Preterm Births – A Common Phenomenon

Preterm Births – A Common Phenomenon

Dr. Ranjit Chakraborti

Dr. Ranjit Chakraborti, a seasoned gynaecologist, sheds light on the intricate topic of prematurity in childbirth. Prematurity Defined: Dr. Chakraborti explains that prematurity refers to babies born with a gestational age of fewer than 37 weeks, calculated from the first day of the mother’s last menstrual period. This roughly translates to less than 259 days in the womb.

Challenges of Premature Births: Premature births come with a host of significant challenges. Dr. Chakraborti emphasizes the importance of understanding the causes and risk factors for successful prevention. He highlights that mothers with a history of previous abortions, twin pregnancies, or previous premature deliveries are at an increased risk for prematurity.

Rising Rates of Prematurity: Dr. Chakraborti draws attention to the increasing rate of prematurity over the past 15 years. Multiple births, often due to fertility enhancement treatments, have become a notable risk factor. Approximately one in nine babies, totaling about 436,000 a year, are born prematurely.

Impact on Baby’s Health: Dr. Chakraborti underscores that premature infants face vulnerabilities, particularly concerning the brain, heart, and lungs. These organs are more susceptible to delayed development or injury.

Long-term Effects: He mentions a study published in the New England Journal of Medicine that reveals severe disability among extremely premature babies. About half of those born at 25 weeks have severely delayed development by 30 months of age, with 10% experiencing severe neuromotor disability.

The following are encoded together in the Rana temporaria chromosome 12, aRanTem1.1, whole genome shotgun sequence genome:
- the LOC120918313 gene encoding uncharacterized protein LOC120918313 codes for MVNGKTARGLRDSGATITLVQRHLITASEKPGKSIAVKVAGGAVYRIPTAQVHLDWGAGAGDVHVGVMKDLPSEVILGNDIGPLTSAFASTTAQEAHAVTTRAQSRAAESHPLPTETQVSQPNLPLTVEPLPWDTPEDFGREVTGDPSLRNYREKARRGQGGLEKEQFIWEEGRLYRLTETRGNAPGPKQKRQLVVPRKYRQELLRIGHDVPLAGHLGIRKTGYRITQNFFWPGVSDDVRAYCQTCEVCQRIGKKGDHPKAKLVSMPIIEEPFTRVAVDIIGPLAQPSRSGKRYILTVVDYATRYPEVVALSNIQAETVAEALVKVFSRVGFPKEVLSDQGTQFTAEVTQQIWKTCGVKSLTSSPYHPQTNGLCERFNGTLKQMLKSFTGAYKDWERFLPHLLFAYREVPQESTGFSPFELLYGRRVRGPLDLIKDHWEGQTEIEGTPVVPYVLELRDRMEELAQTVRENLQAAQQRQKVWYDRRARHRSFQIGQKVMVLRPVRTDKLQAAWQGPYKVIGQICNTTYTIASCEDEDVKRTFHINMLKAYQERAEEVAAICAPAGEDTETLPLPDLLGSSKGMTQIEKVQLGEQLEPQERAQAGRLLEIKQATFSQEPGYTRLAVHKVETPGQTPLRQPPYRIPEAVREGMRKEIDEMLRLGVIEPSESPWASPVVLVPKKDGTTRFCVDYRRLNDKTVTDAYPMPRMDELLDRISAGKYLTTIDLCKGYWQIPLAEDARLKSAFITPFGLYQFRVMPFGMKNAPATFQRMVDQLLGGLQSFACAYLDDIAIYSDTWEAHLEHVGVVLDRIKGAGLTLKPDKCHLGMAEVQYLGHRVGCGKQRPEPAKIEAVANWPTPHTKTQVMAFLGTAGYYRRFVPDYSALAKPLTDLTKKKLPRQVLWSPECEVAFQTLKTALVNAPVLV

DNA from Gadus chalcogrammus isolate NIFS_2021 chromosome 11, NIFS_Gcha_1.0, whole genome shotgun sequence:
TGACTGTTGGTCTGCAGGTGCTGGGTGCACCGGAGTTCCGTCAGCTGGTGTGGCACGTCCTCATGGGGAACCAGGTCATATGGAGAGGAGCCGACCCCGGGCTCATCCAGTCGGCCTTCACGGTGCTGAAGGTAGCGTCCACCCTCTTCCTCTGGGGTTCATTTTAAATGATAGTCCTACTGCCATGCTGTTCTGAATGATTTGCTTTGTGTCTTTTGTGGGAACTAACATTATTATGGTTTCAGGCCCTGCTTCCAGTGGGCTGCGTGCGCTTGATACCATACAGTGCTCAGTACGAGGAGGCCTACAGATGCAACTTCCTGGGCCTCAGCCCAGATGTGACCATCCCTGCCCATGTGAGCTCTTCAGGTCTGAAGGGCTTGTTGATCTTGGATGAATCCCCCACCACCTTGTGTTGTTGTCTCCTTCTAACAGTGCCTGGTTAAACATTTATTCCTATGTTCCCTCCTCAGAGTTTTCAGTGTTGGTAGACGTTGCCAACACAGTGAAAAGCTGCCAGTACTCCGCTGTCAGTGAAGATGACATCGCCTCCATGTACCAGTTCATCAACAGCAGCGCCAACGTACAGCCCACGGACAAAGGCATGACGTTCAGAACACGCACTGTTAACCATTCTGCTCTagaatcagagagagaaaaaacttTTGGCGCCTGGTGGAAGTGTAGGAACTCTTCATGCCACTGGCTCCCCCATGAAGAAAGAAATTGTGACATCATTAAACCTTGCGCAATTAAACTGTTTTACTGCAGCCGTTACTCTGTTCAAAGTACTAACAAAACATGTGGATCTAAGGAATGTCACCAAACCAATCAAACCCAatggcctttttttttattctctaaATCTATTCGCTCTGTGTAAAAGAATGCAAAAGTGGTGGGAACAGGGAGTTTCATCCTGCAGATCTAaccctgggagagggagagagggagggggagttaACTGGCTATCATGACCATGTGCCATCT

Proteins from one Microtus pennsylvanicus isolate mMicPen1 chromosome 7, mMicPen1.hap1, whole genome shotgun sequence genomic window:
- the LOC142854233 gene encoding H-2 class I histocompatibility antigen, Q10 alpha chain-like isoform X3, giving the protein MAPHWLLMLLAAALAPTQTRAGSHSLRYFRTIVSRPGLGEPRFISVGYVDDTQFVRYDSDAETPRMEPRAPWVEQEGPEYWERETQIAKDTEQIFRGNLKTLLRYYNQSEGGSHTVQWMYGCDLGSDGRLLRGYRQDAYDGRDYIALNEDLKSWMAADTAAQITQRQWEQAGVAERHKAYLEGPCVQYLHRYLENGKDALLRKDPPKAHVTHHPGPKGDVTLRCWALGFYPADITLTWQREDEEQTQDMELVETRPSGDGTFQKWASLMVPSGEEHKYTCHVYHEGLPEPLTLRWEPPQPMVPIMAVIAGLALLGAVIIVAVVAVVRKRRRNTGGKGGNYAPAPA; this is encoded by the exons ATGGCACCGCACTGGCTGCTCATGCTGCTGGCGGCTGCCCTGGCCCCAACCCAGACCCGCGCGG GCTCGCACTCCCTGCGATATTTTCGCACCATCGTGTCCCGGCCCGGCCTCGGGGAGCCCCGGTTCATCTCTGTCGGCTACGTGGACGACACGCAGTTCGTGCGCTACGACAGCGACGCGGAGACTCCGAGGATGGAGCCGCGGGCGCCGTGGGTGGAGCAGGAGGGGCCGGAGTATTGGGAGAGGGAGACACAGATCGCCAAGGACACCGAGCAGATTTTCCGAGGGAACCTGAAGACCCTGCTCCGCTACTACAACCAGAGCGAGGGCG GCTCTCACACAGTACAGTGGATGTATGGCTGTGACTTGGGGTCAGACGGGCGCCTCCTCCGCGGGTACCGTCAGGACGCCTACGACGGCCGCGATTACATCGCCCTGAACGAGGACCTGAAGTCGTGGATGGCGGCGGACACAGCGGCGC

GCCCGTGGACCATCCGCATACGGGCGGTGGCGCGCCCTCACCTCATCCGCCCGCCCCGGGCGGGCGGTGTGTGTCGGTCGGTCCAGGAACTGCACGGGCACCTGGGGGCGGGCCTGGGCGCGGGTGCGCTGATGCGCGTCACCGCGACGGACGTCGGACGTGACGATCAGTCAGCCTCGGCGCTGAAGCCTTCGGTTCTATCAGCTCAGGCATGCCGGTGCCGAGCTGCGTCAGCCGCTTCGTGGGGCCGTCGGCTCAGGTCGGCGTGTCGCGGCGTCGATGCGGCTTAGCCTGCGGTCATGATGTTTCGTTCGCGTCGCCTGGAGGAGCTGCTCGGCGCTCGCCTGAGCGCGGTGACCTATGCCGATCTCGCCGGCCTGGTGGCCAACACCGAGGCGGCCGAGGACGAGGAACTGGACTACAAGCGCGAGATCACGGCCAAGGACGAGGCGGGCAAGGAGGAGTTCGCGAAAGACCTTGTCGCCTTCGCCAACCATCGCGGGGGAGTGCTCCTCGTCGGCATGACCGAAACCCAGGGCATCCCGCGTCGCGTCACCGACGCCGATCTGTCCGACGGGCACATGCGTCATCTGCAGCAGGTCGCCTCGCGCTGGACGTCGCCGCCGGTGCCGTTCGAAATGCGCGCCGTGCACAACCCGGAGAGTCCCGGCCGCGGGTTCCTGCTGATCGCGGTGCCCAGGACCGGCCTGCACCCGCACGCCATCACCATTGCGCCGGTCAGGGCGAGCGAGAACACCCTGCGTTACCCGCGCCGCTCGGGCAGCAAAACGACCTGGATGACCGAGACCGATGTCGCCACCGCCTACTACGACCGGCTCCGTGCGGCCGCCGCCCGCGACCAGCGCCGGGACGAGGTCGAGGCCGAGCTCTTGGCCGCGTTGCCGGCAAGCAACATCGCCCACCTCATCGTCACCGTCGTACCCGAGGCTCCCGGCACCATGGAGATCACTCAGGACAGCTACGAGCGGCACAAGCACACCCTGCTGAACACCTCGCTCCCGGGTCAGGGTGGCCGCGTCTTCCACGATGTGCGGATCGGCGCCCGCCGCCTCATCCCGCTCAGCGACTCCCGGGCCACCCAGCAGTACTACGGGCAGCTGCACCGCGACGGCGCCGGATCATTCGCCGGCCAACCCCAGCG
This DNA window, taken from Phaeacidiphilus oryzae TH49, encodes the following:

Recognizing Preterm Labor: Dr. Chakraborti advises vigilant monitoring for signs of preterm labor, including regular contractions, backache, pelvic pressure, and vaginal spotting. He also highlights potential causes of early labor, such as ruptured amniotic sac, infections, weak cervix, chronic diseases, uterine abnormalities, a previous premature delivery, substance abuse, and malnutrition.

Risk Factors for Preterm Labor: The doctor explains that certain medical conditions, like high blood pressure, diabetes, and kidney disease, can trigger preterm labor. He also notes that abnormal uterine shape and excess amniotic fluid can contribute to early labor.

Health Risks for Premature Babies: Premature infants face various health risks, including intracranial hemorrhage (bleeding in the brain), retinal problems, intestinal issues, necrotizing enterocolitis (a severe intestinal problem), and a higher risk of sudden infant death syndrome (SIDS). Dr. Chakraborti acknowledges that difficulties may emerge later in childhood for some preemies, such as underperforming in school.

Treatment for Preterm Babies: Depending on the stage of pregnancy and the progress of labor, treatment options vary. Bed rest and extra fluids may suffice to halt premature contractions. For women with a weak cervix, cervical cerclage, a surgical procedure, can help prevent preterm labor. Medications, including those blocking calcium channels in muscle cells, can stop contractions.

The Role of NICUs: For babies born prematurely, Neonatal Intensive Care Units (NICUs) are instrumental. Babies receive 24/7 intensive care from specialized doctors, nurses, and respiratory therapists. They are often placed in incubators to maintain body temperature, and sensors monitor vital signs. Some may need ventilators for breathing support.

Preventive Measures: Dr. Chakraborti emphasizes that maintaining a healthy lifestyle is crucial for preventing preterm labor. Seeking regular prenatal care, consuming a balanced diet, managing chronic conditions, reducing stress, following activity guidelines, and avoiding risky substances like smoking, alcohol, and recreational drugs are vital steps to ensure a healthier pregnancy.

Dr. Chakraborti’s insights help us grasp the complexities of preterm births and the importance of prevention and specialized care for these tiny, fragile lives.

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